The cabin is owned by the government. We were told that cabins without road access are generally owned by the government in Norway. There is a caretaker that works on the property year round, though he lives down in town with his family. He's the third generation of his family to care for this particular cabin. We saw him speeding around on his snowmobile on our last day.

It was very cold at first. The cabin is wood-fired, and no one had been there for days, so it was the same temperature inside as out. We loaded up on wood from the shed and Christel started up the two stoves. It didn't take too long to start to heat up and for us to thaw out. In the meantime we kept warm by carrying the wood from the shed and big jugs of water from the house, since the cabin has no plumbing. The toilets are unheated, uninsulated outhouses attached to the outside of the cabin. Brrr.

The second day was a journey up to the Finnmark plateau (Finnmarksvidda). We were above the tree line, so there was very little blocking the view. It was pretty amazing. Nothing but white snow as far as the eye can see, and maybe the occasional rock or shrub. It was incredibly peaceful.

For the record, I fell down five times on the second day. If you're trying to slow down your sled, stepping on the brake, it can be very easy to lose balance on uneven terrain... If your sled hits a hill at the wrong angle or any number of other things happens, suddenly you're hanging on to the sled for all you're worth, hoping that you can stop the dogs and regain your placement. Unlike the first day, I didn't let go of the sled this time round. At one point, this meant the dogs pulled me halfway across a lake face first. I used every bit of strength I had just to hold on and regain control.

Of course, for the record as well... Beth didn't fall once. She's a natural.

Each day was thoroughly exhausting and incredibly enjoyable. We were very glad to get back to the warmth of the cabin each afternoon. There was a lot of time to kill each day when the darkness came. Beth was very envious of Christel and her knitting, she'd left her own back at the lodge.

The farm at night

Each night we'd go outside to check, every hour or so, if the Northern Lights were in the sky. We had been hoping to see them since the beginning of the trip back in Iceland. The first night, there was no luck at all. The sky was clear and full of stars... but no lights. The second night, we got much luckier. As Beth and Christel walked back across the property from feeding the dogs, Christel spotted a green glow behind the cabin. Beth ran as fast as she could through the snow and ice in her 23948796 layers of clothing to get me from the cabin.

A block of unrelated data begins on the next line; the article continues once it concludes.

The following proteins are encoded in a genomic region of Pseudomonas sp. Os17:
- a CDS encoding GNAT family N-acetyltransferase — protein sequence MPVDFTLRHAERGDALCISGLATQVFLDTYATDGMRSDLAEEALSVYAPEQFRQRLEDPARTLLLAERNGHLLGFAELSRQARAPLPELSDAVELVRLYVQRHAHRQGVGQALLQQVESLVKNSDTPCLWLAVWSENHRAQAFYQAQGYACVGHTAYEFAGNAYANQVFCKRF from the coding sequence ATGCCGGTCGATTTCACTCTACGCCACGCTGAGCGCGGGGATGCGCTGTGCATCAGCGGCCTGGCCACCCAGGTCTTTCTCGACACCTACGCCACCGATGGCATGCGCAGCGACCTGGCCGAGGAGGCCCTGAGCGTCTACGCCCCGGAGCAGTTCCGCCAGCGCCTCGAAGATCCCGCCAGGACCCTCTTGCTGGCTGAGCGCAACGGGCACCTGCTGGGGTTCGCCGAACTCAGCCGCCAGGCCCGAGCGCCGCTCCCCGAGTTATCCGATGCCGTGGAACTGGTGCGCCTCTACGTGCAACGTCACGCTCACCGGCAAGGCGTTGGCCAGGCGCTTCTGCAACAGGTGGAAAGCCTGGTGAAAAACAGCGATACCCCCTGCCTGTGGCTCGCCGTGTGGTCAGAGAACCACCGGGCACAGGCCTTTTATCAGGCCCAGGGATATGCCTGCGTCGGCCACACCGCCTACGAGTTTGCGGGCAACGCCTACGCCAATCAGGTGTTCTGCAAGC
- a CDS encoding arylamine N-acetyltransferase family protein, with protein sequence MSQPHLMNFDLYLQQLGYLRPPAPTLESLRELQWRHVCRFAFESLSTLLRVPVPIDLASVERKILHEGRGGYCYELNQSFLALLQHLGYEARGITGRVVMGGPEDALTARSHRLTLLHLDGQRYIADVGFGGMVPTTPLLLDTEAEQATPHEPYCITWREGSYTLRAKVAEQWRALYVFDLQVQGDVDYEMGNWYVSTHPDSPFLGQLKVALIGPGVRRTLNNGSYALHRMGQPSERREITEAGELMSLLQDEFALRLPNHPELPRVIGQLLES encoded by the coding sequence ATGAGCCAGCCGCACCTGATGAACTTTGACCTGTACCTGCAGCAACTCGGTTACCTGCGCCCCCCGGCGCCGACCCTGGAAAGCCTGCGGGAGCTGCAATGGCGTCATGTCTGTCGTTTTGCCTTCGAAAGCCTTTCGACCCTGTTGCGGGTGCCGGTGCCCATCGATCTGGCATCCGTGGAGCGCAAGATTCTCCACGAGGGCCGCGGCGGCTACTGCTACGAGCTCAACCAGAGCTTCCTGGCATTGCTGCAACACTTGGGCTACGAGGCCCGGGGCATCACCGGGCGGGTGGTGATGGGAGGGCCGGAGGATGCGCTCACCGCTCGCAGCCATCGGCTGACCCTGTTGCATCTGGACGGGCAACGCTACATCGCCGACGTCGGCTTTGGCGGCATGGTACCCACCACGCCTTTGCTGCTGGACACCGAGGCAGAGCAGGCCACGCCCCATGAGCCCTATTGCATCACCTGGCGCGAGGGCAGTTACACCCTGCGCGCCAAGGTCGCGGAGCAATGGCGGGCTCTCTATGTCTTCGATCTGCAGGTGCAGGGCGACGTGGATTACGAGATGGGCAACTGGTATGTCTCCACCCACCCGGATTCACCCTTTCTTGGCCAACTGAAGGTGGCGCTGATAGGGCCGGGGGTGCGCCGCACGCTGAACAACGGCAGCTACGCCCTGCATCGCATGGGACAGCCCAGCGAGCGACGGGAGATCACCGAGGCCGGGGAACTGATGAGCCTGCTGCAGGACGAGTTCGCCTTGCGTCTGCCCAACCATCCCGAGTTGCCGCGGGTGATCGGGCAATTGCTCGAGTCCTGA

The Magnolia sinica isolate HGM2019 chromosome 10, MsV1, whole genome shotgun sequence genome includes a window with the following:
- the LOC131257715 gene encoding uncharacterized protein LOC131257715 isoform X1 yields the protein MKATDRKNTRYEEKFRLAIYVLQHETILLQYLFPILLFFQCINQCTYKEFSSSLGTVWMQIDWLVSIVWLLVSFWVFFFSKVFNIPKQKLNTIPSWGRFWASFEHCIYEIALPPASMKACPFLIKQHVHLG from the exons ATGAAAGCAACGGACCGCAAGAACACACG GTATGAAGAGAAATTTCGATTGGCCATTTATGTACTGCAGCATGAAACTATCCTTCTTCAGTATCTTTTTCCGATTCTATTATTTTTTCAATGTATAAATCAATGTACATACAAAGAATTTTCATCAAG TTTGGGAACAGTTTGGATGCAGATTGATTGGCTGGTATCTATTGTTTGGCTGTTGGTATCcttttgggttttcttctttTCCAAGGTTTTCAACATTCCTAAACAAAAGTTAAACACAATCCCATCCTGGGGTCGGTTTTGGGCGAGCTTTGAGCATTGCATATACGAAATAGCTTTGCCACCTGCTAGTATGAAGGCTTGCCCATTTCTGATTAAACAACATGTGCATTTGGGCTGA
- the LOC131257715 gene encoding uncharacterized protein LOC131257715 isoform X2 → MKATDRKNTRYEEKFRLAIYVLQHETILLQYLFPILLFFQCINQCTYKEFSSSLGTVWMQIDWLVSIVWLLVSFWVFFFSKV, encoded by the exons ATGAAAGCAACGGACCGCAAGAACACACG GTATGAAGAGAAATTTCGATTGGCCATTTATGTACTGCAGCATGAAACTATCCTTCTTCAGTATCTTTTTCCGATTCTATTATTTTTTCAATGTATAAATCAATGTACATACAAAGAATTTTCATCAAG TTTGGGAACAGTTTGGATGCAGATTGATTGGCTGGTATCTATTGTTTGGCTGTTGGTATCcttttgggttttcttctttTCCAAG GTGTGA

It was pretty amazing watching the green lights dancing across the sky. They only got brighter from when Christel and Beth first spotted them. The photos I got were well worth carrying my tripod the entire trip. It's not easy taking pictures when the temperature is -40˚C. My fingers were numb, my face was red... but I spent almost an hour out there taking pictures of the lights. It was really quite incredible.

Northern Lights

Day three was to be our trip back to the lodge. We cleaned up the cabin, gathered all the gear and prepared for the trek back.

Us & the dog teams

What a trek it was. Christel wanted to test Beth as she hadn't fallen off her sled at any point. We were asked before the midpoint of the trip if we wanted to take the easy way back (the way we had come in on the first day) or if we wanted to take a more challenging path (a trail used by reindeer herders on their snowmobiles that likely would be all fresh powder). I had my reservations against taking the harder path, but in the end it seemed like the bigger adventure and so we went for it. It was extremely intense. We were flying all out down hills with little or no chance of stopping since the icy ground left nothing for the brake to grip. We headed across lakes and suddenly found ourselves in the very middle in a half foot of slush. I'll admit, I did freak out a little the first time I felt my sled sinking into the slush... It is just overflow water from the lake, covering over the ice (which is likely several feet thick) but I didn't know that at the time. This day was easily the coldest of the three as well, our faces were taking quite the beating. Beth's boots hadn't properly dried the night before, so this became an issue for her as well.